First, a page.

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dc.contributor.authorAnsell, N-
dc.identifier.citationGeoforum 33(2): 179-194en
dc.description.abstractBased on focus group discussions held with students at rural secondary schools in Lesotho and Zimbabwe, this paper argues that secondary schools provide important spaces for the (re)construction of gendered identities among rural girls in southern Africa. Central to processes of identity formation in rural secondary schools are normative discourses centring on notions of ‘culture’ and ‘equal rights’. These discourses are (re)produced in secondary schools and are appropriated by students in making sense of their lives. Both are ambiguously related to dominant gender ideologies and are mobilised by students in ways which do not simply conform to an accommodation/resistance dichotomy. Also highlighted is the complex articulation of identity production and materiality. Identities are constructed in the context of the school in relation to expected material performance in contexts removed in time and space. The ‘culture’ and ‘equal rights’ discourses are understood and negotiated in relation to expectations of future lives beyond the spatial and temporal boundaries of the school: lives imagined in relation to particular (generally urban) geographical contexts.en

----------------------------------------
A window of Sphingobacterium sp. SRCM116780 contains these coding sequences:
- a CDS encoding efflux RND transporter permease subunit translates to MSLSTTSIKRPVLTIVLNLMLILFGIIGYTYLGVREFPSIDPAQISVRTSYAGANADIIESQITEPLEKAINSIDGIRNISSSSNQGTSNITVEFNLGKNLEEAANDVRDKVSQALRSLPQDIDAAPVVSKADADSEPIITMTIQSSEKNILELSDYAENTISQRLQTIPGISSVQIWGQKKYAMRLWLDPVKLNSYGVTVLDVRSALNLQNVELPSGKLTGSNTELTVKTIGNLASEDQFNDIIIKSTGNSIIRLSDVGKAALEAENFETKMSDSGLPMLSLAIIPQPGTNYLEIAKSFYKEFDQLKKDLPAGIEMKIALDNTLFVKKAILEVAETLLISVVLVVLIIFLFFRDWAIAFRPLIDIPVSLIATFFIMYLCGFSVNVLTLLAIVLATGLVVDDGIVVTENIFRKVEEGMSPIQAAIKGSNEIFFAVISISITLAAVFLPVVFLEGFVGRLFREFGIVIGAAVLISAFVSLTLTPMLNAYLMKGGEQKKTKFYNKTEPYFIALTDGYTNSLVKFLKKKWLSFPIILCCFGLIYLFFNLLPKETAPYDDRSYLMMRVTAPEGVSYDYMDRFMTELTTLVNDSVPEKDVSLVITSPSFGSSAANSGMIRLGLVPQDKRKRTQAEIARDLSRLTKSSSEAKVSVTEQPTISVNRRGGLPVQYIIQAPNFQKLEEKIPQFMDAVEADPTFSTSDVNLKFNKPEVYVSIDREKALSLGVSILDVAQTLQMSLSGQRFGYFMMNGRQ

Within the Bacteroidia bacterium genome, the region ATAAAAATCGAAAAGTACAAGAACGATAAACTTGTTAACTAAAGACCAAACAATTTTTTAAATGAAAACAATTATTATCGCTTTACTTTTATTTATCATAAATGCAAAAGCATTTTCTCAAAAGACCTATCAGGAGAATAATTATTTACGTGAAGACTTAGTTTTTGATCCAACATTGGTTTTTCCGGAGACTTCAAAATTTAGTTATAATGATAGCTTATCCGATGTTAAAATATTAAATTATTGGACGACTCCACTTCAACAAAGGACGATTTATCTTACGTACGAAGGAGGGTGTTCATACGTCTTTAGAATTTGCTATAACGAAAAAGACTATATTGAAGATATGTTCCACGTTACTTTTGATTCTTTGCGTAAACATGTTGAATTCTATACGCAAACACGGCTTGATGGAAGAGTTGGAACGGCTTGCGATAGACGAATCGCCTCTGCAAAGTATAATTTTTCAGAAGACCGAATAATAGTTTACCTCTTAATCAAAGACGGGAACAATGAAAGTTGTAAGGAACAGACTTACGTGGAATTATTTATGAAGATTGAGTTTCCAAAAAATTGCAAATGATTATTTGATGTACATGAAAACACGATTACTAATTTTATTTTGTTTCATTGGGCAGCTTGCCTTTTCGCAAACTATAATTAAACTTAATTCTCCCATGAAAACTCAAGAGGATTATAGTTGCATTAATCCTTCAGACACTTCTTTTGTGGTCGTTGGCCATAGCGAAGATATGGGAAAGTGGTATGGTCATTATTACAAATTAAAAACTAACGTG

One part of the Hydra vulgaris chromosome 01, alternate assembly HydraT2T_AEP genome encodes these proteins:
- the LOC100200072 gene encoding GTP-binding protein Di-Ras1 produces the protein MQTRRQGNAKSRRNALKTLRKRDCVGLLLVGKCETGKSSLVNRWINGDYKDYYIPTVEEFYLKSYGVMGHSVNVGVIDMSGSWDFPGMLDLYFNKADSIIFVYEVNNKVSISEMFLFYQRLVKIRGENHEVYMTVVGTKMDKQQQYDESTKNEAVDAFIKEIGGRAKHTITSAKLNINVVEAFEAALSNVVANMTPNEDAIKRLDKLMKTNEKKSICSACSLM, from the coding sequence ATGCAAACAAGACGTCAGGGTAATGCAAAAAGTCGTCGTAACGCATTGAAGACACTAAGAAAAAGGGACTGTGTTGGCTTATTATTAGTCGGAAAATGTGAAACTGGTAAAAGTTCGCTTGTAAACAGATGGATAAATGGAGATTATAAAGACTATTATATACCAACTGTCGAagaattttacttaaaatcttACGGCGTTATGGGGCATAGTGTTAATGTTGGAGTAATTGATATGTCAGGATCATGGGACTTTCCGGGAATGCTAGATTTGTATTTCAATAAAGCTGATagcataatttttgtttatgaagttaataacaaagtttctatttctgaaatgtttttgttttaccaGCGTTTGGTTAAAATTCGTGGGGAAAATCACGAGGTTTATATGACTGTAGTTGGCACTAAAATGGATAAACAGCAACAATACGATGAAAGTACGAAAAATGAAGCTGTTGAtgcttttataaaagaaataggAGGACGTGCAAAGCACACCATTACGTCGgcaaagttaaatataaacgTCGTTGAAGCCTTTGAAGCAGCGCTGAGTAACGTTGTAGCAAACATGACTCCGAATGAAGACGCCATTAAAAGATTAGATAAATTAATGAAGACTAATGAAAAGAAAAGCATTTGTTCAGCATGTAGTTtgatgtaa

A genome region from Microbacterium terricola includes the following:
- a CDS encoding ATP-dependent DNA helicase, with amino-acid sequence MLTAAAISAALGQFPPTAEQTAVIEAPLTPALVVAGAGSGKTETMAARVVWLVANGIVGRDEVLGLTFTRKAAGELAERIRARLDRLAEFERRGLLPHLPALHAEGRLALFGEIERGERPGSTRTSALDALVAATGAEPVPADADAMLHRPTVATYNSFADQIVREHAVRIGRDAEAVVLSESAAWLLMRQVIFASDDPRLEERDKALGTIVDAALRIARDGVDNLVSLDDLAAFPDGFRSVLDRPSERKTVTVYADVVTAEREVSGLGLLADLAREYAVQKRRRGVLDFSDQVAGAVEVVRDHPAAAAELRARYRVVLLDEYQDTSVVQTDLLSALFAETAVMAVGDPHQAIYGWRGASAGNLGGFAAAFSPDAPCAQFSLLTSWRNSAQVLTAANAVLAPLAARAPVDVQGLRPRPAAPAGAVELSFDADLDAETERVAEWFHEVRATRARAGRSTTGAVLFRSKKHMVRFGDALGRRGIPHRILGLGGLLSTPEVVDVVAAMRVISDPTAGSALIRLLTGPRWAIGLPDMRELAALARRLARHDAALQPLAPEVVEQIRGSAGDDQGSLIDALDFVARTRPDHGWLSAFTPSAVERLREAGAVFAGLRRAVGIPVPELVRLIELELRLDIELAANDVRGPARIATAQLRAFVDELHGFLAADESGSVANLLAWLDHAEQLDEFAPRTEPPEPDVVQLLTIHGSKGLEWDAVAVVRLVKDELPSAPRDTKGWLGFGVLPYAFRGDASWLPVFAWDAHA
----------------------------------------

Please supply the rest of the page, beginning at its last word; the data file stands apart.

dc.format.extent183808 bytes-
dc.subjectCritical pedagogyen
dc.subjectFocus groupsen
dc.subjectSouthern Africaen
dc.title‘Of course we must be equal, but …’: imagining gendered futures in two rural Southern African secondary schoolsen
dc.typeResearch Paperen
Appears in Collections:Human Geography
Dept of Education Research Papers

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